January 16, 2024 // Bishop

Notre Dame Choir Takes Center Stage at Fort Wayne Cathedral

The Cathedral of the Immaculate Conception in Fort Wayne welcomed special guests on Sunday, January 14, as the University of Notre Dame’s distinguished folk choir performed during Mass on the Second Sunday of Ordinary Time as part of its 2024 winter tour.

Founded in the 1970s, the folk choir, consisting of 65 students from various academic backgrounds, brings a rich tapestry of musical offerings derived from diverse cultural traditions, with a distinct focus on contemporary music. Their commitment to artistic excellence and spiritual expression is evident in their performances.

“These young people love their faith and are seeking a profound connection with it in their own lives,” J.J. Wright, a Notre Dame alum and Director of the folk choir, told Today’s Catholic. “It’s been such a treat to get to see them when they’re given the agency to explore the Scripture and what it means to them. They find a way to connect [with it] and find new ideas that are better than what I can come up with.”

Photos by Katie Murray
Bishop Rhoades and J.J. Wright, PhD – Notre Dame Folk Choir Director.

Louisa Nagy, a second-year undergraduate student in the psychology and theology programs at Notre Dame, expressed her passion for being a member of the choir. “I enjoy singing for Mass on Sundays,” Nagy said. “I find it a beautiful and peaceful way to participate in the liturgy. I feel blessed to be able to sing in the Basilica [of the Sacred Heart on the Notre Dame campus] every week.”

Beginning in early January, members of the choir took their talents beyond the confines of the university, as they performed several concerts across Ohio, Indiana, and Michigan, concluding the tour at the Cathedral of the Immaculate Conception in Fort Wayne on the Second Sunday of Ordinary Time.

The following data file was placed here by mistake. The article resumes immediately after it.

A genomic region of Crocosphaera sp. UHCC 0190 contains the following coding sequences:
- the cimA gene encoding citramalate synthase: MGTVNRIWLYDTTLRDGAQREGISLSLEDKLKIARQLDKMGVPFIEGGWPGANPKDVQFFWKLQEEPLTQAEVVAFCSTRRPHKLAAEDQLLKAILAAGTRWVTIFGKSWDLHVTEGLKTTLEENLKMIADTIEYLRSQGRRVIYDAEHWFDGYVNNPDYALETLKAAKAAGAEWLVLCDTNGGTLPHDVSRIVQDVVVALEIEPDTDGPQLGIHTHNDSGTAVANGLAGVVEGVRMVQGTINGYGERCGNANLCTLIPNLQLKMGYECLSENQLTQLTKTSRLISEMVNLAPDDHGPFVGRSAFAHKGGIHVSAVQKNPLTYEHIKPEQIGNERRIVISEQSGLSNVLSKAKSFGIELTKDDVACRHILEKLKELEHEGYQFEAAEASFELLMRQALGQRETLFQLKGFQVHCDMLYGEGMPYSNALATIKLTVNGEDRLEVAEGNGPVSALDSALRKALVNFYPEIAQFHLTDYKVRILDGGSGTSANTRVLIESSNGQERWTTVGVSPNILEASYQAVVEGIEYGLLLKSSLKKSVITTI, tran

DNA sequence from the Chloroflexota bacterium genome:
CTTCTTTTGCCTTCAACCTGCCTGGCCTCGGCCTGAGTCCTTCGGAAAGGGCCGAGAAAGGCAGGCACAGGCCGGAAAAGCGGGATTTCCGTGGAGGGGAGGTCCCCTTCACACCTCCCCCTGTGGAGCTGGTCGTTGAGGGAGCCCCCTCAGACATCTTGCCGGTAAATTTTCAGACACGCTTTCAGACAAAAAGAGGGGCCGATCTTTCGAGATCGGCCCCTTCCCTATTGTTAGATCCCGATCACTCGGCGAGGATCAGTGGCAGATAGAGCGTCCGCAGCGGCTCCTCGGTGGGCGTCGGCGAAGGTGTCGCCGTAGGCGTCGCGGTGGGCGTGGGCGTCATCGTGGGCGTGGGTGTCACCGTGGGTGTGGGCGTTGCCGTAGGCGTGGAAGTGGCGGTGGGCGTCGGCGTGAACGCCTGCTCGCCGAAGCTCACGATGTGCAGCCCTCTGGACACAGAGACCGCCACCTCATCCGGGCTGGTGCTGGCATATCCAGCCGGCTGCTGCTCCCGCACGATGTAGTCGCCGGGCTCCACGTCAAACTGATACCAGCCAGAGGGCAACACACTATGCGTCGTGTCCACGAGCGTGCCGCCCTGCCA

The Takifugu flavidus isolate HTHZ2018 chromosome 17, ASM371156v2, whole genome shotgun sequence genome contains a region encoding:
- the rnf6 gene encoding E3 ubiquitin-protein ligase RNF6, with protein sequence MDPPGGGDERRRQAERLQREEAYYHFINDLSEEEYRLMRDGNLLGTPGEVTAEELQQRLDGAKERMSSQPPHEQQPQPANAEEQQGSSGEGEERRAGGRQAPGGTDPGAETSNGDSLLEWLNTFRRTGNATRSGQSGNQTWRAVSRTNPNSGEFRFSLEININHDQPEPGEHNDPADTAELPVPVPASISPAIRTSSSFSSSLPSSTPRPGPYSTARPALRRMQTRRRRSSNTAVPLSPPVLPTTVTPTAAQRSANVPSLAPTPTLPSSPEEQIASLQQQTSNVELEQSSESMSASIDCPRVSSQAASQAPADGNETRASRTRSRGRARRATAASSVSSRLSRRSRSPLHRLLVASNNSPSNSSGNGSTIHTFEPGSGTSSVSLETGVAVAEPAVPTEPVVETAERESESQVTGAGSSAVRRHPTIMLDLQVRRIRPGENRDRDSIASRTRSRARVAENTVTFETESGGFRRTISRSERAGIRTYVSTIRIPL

In his homily during the Mass, Bishop Rhoades focused on the liturgical calendar and the gift the Church gives to the faithful in Ordinary Time. He said: “The idea of Ordinary Time doesn’t sound very exciting, but I invite you to think about the beauty of this season of Ordinary Time. Pope Benedict XVI once said that ‘its beauty lies in the fact that it invites us to live our ordinary life as a journey of holiness, that is, of faith and friendship with Jesus.’ I think that’s a great way to think of the liturgical season of Ordinary Time.”

Bishop Rhoades discussed the two of the day’s readings – from First Samuel and the first chapter of John’s Gospel – in the context of the liturgical season, urging those at the cathedral to be like Samuel and the disciples, who recognized the calling of the Lord and were committed to doing His will.

“My brothers and sisters, this is how we should live this season of Ordinary Time, by following Jesus’ invitation to ‘come and see,’ to grow in our friendship with Him,” Bishop Rhoades said. “The two disciples saw where Jesus was staying and stayed with Him that day. The restlessness of our hearts is only calmed when we come and see. The purest joy lies in our relationship with Jesus whom we encounter, follow, and stay with.  This is the life of Christian discipleship. Friendship with our Teacher and Lord guarantees peace and serenity to our souls even in the dark moments and in the most arduous trials. ‘Come and see,’ Jesus says to us. When we do, we find truth and peace and life. Ordinary Time teaches us to live each day as a journey to the Lord and with the Lord, discovering anew His love for us, and penetrating deeper and deeper into His mystery. This life in Christ which we can think of as ordinary is really extraordinary when we think about the boredom and mediocrity, indeed restlessness, of life apart from Him.”

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